Review: Spider-Woman #1

(Marvel Comics, 2014)

Writer- Dennis Hopeless
Pencils- Greg Land
Inks- Jay Leisten
Colors- Frank D’Armata

Reviewed by Shawn Warner

This was one of those books that I was really looking forward to; in spite of all the flack surrounding the ill-fated original cover by woman exploiter extraordinaire, Milo Manara there was some real excitement generated by the return of Jessica Drew to her own solo monthly series. Drew has been in and out of the Marvel Universe spotlight over the years, most recently taking center stage in the events of Secret Invasion. Her role was second only to Norman Osborne’s in its pivotal nature.After that she sort of faded back into the shadows taking her place in the supporting cast of the next few Marvel events. Now it seems it is her time once again to leap into the spotlight playing a major part in the huge Spider-Verse event and returning to her own eponymously titled monthly series written by A-list scribe, Dennis Hopeless with art by Marvel House Style master Greg Land. Not since Brian Bendis and Alex Maleev’s stellar but all too short lived work on an on-going Spider-Woman series has there been much to get excited about in the Jessica Drew camp, at least not on a monthly basis, but now that was all going to change, right? Hold your web shooters, not so fast. This inaugural issue is fraught with inconsistencies and bogged down by the curse of the first issue tie-in.

The main problem I have with this book is that is does not feel like a first issue and what’s even more distressing is that it doesn’t feel like a solo book either. In the midst of a major crossover event is perhaps not the best time to debut an on-going series; the amount of time spent on tie-in elements in this issue is proof of that but that’s not the only flaw threatening to derail this train before it leaves the station. Spider-Woman seems to be playing second banana to Silk making this feel more like a team-up if not a full-fledged duo series. The writing is solid but the characterization of Drew is way off, Hopeless writes Spider-Woman as though she is tired and grumpy, more like she is bringing in her younger, more vital replacement, a changing of the guard of sorts. The narrative is uneven serving more as a superfluous addendum to the overarching Spider-Verse books than an introduction to an established Marvel heroine. As a first issue, Spider-Woman #1 falls pretty flat; in fact it fails to be comprehensible as a stand-alone story, requiring at the very least a working knowledge of the Spider-Verse event book proper just to understand who these other characters are and why they are in this book to begin with. It makes me wonder if it wouldn’t have been a better move to publish this as a mini series tied into the Spider-Verse event and then after the big conclusion and the new status quo is in effect release an on-going monthly Spider-Woman book.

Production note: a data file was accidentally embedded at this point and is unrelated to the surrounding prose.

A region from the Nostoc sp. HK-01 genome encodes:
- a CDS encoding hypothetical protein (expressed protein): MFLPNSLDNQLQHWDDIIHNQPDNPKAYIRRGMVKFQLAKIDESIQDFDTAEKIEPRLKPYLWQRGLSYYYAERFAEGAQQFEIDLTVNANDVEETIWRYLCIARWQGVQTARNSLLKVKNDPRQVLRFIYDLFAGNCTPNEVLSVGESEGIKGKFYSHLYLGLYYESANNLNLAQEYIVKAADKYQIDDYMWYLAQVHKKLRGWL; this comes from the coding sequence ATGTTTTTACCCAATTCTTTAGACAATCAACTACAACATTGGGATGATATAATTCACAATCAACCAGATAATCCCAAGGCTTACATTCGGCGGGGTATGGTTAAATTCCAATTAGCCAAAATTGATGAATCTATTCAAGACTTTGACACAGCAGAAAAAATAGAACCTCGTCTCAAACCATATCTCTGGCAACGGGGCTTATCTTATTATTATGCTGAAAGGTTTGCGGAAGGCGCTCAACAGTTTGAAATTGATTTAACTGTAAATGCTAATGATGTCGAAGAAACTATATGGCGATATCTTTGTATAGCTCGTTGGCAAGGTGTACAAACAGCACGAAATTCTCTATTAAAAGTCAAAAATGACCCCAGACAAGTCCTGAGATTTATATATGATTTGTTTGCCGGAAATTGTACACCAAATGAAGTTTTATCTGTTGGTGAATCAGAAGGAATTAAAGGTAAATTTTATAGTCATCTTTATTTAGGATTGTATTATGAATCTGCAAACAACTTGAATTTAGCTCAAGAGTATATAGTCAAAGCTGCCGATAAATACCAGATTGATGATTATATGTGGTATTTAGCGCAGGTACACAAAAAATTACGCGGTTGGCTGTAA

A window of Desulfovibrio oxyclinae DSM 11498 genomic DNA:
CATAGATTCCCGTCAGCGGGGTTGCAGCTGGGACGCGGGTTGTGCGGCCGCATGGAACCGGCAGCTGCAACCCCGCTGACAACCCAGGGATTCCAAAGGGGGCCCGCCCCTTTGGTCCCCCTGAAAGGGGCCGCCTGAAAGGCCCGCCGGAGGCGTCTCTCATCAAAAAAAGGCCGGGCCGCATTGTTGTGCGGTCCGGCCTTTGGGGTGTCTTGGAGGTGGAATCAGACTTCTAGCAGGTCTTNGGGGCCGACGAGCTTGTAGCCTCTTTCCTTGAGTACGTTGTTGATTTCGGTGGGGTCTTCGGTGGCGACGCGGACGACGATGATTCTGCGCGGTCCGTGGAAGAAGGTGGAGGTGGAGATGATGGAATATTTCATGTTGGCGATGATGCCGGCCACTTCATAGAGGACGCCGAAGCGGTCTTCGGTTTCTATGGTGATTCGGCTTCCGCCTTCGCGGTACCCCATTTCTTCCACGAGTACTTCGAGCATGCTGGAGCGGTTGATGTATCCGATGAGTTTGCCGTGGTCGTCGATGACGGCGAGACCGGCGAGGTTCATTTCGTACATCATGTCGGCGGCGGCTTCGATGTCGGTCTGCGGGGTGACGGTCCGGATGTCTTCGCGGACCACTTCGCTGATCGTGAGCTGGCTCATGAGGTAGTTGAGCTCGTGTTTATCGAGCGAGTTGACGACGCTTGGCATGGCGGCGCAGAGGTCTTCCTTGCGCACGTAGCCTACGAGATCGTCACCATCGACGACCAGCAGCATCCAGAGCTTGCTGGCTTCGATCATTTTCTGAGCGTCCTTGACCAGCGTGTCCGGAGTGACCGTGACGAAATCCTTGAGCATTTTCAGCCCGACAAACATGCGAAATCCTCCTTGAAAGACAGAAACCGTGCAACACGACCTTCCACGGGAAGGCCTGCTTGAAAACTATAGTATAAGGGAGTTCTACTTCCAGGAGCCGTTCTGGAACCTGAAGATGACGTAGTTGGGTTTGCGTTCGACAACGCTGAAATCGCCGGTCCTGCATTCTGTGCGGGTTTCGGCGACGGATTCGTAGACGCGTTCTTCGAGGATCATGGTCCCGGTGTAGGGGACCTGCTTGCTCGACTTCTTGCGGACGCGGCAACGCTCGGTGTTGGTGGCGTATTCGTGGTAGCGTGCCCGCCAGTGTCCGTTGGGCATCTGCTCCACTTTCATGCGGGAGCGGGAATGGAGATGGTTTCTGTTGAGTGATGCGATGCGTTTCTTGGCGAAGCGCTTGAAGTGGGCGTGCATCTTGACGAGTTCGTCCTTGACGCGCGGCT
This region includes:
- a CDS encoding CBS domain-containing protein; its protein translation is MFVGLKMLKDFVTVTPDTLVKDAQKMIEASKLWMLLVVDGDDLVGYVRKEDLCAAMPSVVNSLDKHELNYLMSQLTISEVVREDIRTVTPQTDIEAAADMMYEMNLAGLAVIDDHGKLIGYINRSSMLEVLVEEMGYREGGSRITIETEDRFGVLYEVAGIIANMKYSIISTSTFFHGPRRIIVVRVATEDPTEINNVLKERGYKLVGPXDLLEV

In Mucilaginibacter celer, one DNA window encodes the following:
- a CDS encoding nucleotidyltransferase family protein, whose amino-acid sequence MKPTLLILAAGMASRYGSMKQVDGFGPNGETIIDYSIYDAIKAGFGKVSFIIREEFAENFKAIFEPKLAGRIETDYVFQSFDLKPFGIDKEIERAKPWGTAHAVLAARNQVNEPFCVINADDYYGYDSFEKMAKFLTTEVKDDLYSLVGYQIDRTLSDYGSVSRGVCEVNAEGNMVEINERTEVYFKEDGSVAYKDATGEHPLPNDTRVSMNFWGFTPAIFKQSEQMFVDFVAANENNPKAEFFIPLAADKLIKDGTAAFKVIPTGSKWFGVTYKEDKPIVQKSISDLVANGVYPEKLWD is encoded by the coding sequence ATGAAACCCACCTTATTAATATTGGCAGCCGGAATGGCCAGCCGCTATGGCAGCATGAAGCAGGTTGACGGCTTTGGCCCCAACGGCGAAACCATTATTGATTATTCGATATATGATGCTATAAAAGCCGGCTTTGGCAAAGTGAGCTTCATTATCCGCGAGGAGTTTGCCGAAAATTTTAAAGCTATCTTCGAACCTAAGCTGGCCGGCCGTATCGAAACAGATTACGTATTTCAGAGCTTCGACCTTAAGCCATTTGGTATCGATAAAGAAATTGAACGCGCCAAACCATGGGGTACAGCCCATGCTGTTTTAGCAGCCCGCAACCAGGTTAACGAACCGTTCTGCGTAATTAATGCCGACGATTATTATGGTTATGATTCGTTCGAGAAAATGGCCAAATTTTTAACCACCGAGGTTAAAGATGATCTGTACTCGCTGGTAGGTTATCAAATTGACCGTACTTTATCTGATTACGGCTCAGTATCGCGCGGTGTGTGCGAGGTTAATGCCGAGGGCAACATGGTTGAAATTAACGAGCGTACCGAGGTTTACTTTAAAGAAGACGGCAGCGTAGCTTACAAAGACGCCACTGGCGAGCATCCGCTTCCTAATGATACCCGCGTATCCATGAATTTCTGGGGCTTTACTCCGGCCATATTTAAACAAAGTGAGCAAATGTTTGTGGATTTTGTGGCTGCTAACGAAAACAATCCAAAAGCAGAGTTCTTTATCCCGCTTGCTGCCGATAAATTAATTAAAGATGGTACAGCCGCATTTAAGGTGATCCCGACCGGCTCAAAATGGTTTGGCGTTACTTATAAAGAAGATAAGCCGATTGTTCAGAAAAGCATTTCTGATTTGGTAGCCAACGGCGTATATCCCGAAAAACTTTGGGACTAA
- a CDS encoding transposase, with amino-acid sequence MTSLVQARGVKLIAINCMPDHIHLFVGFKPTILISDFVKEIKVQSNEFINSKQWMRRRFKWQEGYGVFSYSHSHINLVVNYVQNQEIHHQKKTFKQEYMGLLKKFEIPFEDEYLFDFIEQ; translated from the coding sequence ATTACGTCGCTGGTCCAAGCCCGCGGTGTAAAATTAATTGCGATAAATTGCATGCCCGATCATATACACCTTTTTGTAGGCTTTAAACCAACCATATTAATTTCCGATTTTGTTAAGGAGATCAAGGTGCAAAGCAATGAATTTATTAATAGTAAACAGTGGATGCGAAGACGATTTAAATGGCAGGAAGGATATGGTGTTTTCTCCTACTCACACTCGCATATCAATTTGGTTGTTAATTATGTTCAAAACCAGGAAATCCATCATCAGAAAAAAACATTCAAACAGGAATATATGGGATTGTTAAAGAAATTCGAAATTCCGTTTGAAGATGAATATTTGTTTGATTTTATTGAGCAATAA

Whether this misstep is credited to Axel Alonso or Dennis Hopeless the end result is the same, a lackluster debut with a misinterpreted heroine. Certainly Hopeless shares some of the blame with his sketchy portrayal of Jessica Drew as does Alonso with pushing this first issue out during a massive crossover event. These elements have conspired to rob a promising title of an opening issue boast that could have meant critical as well as fan acknowledgement much like in the case of Ms. Marvel, a book that came out strong and was able to build and maintain an audience based on that fact.

Hopeless has some moments of humorous relief as well as some witty banter and smart dialogue but overall the convoluted premise and menagerie of miss matched plot points add up to a plodding, confusing and just stagnant issue. Most of the book is devoid of any direction and interaction between Spider-Woman and the other Spider-People, in fact Spider-Woman has less impact on her own book than some these supposed supporting characters.

Visually Greg Land doesn’t do much to improve things; he doesn’t do much of anything for that matter, nothing that we haven’t seen from him a thousand times before anyway. His knack for repeating facial expressions and flat feeling imagery is present albeit amid solid page composition. Land is not an awful artist but his tendency toward cookie cutter character design and redundant staging just doesn’t help matters here.

Needless to say this was not the exciting senses shattering first issue I was hoping for and that Jessica Drew certainly deserved as a fan favorite on par with other Marvel heroines like Carol Danvers but by the final act Hopeless manages to obtain some semblance of order and a coherent plot begins to emerge, alas perhaps too little, too late. As disappointing as this issue is, the real measure of this series will only be seen when the events of Spider-Verse have come to a conclusion. That being said I definitely plan on giving Spider-Woman a well-deserved second chance. (3/5)

ShawnWarner-bio-pic1-crop2

Name: Shawn Warner

Twitter Account: @shawnwarner629

City: Baltimore, MD

Shawn is an aspiring writer/ artist who has been reading,
collecting and living comic books for over 30 years.
He lives in Baltimore with his wife, their son, lots
of cats, dogs and other various finned and furry friends.

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